Automated financial advice services are not as innovative as they seem. The idea of tapping into the financial advice demands of the mass market has been around since 2007-2008. However, as the first offerings have been released, it became clear that customer acquisition may be a more significant issue than the robo-advisors anticipated. The automated financial advice market share continues to grow, but according to the study by Boring Money in the UK, it would cost £500 for a robo-advisor to acquire a customer. In many cases, such acquisition costs would not cover the revenues. At the same time, the DIY investment incumbents such as Charles Schwab and Vanguard thrive in the robo-advice space by leveraging their existing customer bases. Realising that the traditional players, as well as wealthy clients, have to remain in the picture at least in the medium term, more and more formerly B2C robo-advisors adopt B2B models aimed at the players with mature customer bases.
Some traditional financial advisors believe that a digital offering would be best suited for consumers who have the necessary financial knowledge and don't necessarily need human guidance in their investment journeys. Hence, their target markets do not intersect. Besides, it suggested that the millennials continue to be the target generation for automated financial advice providers. According to the study, one in five millennials would be comfortable with a robot managing their money, which is the largest share among the population. However, this generation-based approach was widely criticised at the recent Robo Investing conference in London. The alternative method, proposed by many delegates, concerned preparing and targeting offerings based on different life situations rather than targeting the "average representative of the generation".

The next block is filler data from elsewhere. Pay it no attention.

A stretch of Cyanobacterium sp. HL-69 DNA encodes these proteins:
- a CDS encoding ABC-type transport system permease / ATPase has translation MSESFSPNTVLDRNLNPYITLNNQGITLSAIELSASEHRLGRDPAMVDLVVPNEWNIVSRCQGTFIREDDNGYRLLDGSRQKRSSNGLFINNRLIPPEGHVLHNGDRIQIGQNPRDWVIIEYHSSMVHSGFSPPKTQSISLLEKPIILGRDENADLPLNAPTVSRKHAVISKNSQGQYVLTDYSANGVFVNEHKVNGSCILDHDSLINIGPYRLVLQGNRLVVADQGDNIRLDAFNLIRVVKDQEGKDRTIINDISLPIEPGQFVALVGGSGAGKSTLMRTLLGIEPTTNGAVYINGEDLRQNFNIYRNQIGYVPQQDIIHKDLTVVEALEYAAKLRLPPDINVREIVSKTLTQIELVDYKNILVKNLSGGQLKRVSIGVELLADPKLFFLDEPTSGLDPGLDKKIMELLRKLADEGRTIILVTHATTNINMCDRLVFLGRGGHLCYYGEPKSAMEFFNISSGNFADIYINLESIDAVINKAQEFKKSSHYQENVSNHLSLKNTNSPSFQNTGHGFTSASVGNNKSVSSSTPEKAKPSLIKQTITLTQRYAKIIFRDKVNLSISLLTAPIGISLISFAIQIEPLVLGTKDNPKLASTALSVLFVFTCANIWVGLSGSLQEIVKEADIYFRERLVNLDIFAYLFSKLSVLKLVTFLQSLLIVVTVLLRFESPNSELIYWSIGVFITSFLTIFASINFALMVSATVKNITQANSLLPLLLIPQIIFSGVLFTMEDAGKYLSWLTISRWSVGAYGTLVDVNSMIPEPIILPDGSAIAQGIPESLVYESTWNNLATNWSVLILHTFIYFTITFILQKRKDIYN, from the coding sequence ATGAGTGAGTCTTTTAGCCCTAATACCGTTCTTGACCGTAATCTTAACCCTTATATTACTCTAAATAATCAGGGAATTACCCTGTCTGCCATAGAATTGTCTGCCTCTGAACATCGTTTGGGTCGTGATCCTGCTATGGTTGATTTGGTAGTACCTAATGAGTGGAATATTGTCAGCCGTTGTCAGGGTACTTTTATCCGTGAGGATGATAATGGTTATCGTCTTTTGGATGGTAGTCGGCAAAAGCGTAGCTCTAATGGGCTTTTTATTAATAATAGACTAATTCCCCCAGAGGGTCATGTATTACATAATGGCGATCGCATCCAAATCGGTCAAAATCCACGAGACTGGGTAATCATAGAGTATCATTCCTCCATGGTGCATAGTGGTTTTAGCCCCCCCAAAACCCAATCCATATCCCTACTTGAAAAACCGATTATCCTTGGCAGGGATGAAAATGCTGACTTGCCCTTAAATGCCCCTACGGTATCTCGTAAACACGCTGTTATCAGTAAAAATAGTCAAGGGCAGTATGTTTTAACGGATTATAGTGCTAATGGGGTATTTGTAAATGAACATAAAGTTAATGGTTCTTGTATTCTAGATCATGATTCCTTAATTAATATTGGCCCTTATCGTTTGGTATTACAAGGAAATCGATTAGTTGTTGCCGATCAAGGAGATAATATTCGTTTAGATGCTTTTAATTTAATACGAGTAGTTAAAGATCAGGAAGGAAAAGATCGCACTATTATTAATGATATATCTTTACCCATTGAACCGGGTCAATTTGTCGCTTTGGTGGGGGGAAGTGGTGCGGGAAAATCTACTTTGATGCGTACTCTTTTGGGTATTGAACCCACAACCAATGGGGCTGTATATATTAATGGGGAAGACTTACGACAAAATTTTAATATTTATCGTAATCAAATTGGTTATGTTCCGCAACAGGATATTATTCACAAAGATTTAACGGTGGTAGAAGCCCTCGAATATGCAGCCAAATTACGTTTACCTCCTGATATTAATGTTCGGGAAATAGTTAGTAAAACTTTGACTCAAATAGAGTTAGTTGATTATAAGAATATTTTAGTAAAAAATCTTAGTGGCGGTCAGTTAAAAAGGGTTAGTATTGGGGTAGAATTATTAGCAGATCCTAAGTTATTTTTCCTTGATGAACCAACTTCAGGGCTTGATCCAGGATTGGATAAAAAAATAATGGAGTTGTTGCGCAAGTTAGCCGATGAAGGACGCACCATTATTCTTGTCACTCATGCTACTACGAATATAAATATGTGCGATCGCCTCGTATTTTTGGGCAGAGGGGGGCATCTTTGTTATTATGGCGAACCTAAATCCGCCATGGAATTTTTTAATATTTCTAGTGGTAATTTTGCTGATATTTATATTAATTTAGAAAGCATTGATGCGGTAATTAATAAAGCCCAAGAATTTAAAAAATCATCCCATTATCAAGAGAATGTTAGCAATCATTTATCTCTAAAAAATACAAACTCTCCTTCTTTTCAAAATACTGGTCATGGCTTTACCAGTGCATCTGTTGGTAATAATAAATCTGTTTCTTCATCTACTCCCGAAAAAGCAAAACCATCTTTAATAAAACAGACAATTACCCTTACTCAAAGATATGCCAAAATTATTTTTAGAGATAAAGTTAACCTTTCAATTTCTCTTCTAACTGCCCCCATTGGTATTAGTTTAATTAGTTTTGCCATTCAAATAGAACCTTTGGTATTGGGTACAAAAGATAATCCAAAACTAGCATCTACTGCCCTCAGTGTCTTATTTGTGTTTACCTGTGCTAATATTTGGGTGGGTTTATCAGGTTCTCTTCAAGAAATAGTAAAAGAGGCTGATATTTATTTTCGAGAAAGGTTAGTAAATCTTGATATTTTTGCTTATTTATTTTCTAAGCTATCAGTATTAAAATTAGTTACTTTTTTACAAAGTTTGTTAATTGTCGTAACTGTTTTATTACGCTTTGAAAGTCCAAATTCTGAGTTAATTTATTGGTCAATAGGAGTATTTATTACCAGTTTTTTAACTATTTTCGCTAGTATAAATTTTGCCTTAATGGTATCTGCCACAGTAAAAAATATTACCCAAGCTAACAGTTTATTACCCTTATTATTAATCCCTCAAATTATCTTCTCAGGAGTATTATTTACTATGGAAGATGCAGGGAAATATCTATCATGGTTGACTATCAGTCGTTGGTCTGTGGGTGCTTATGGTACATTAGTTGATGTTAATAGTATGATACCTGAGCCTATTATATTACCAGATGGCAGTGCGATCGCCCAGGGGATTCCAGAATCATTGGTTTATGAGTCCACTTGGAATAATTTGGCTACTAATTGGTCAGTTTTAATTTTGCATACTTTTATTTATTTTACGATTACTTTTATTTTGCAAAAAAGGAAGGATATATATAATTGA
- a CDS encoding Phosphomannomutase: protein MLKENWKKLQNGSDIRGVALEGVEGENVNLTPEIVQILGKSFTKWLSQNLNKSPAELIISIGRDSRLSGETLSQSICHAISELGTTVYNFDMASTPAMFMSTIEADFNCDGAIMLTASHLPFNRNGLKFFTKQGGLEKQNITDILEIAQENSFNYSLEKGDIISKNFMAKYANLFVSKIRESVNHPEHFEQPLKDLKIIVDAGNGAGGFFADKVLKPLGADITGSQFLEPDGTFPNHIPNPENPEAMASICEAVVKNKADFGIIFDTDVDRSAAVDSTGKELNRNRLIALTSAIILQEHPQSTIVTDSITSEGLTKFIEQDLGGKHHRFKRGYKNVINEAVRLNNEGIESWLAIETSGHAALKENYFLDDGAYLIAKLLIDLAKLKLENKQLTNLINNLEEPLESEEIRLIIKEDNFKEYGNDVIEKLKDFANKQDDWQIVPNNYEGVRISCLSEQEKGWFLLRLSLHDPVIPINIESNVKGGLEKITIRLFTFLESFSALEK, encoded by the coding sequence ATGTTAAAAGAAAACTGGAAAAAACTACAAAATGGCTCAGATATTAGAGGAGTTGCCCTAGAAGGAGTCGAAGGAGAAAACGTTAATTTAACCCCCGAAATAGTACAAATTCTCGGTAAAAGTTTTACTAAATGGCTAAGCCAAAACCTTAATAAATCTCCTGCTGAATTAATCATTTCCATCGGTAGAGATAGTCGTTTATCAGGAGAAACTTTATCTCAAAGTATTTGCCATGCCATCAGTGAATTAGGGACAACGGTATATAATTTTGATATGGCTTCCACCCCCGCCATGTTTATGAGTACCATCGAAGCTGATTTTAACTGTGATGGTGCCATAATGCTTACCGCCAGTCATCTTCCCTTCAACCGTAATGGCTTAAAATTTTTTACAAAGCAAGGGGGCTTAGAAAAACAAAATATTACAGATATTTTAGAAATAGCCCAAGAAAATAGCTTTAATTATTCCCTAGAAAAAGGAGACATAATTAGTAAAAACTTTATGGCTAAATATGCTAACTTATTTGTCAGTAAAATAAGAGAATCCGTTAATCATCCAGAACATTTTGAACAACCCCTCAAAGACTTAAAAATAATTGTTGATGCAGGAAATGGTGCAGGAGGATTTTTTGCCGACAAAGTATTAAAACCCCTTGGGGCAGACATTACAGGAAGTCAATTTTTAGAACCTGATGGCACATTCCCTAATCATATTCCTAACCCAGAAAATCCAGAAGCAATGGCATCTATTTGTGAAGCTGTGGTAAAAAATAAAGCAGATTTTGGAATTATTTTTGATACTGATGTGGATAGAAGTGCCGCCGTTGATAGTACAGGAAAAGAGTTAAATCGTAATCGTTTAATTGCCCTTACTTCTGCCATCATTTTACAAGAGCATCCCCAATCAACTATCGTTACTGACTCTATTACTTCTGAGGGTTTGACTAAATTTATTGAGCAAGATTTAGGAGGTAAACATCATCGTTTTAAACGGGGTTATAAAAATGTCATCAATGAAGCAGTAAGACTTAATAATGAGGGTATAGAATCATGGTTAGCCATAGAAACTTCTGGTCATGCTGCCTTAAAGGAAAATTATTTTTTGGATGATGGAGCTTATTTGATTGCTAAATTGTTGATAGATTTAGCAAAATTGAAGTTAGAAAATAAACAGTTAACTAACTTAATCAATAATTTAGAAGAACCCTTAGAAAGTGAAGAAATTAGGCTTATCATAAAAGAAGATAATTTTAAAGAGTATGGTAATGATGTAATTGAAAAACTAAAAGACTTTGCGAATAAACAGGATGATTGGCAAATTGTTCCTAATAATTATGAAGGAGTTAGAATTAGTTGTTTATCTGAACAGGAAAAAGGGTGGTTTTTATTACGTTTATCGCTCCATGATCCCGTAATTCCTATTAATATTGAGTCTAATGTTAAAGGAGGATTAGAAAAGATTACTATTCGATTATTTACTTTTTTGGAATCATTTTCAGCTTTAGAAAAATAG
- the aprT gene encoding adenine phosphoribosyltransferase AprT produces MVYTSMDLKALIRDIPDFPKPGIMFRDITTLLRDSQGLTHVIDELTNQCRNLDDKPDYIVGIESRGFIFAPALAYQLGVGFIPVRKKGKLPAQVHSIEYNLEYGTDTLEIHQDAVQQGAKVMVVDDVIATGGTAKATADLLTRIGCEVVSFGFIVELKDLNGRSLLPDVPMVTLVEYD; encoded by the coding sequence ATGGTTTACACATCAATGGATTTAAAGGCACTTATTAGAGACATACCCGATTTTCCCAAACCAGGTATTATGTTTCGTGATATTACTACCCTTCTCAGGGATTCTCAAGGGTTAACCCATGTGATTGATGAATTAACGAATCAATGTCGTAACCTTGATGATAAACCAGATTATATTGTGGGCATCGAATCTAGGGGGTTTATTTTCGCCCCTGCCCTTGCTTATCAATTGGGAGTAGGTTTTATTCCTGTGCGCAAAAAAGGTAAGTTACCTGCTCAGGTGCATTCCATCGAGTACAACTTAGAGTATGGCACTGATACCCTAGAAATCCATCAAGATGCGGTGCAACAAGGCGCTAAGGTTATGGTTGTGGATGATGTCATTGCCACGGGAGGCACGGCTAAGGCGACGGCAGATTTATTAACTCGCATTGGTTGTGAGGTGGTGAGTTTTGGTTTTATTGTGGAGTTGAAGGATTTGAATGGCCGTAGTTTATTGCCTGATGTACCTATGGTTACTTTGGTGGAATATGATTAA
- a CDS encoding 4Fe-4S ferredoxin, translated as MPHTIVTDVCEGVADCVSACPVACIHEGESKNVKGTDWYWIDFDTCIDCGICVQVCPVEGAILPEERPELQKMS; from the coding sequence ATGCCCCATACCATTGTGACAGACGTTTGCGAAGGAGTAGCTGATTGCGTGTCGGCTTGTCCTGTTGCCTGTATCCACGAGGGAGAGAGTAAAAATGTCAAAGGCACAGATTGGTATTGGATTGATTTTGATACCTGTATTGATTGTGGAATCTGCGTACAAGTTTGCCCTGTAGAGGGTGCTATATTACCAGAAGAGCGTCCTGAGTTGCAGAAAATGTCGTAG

The GDPR covers all automated individual decision-making and profiling, which stands for automated processing of personal data to evaluate specific characteristics of an individual. Article 22 of this regulation has additional rules to protect the consumers if businesses engage in solely automated decision-making that has legal or similarly significant effects. In case any processing falls under Article 22, the companies must commit to the following: (i) give individuals information about the processing; (ii) provide simple ways for them to request human intervention or challenge a decision; (iii) carry out regular checks to make sure that automated systems are working as intended. The first and third points of the conditions gain particular importance in the context of the popularisation of machine learning methods. Some of the machine learning algorithms, such as artificial neural networks (ANNs), do not provide any grounds for interpreting or explaining their decisions. In the context of Article 22, this could mean that solely automated systems leveraging the ANNs for human resources-related processes would be considered non-compliant. Therefore, a high-quality model validation and interpretability framework became an ethical responsibility of European businesses.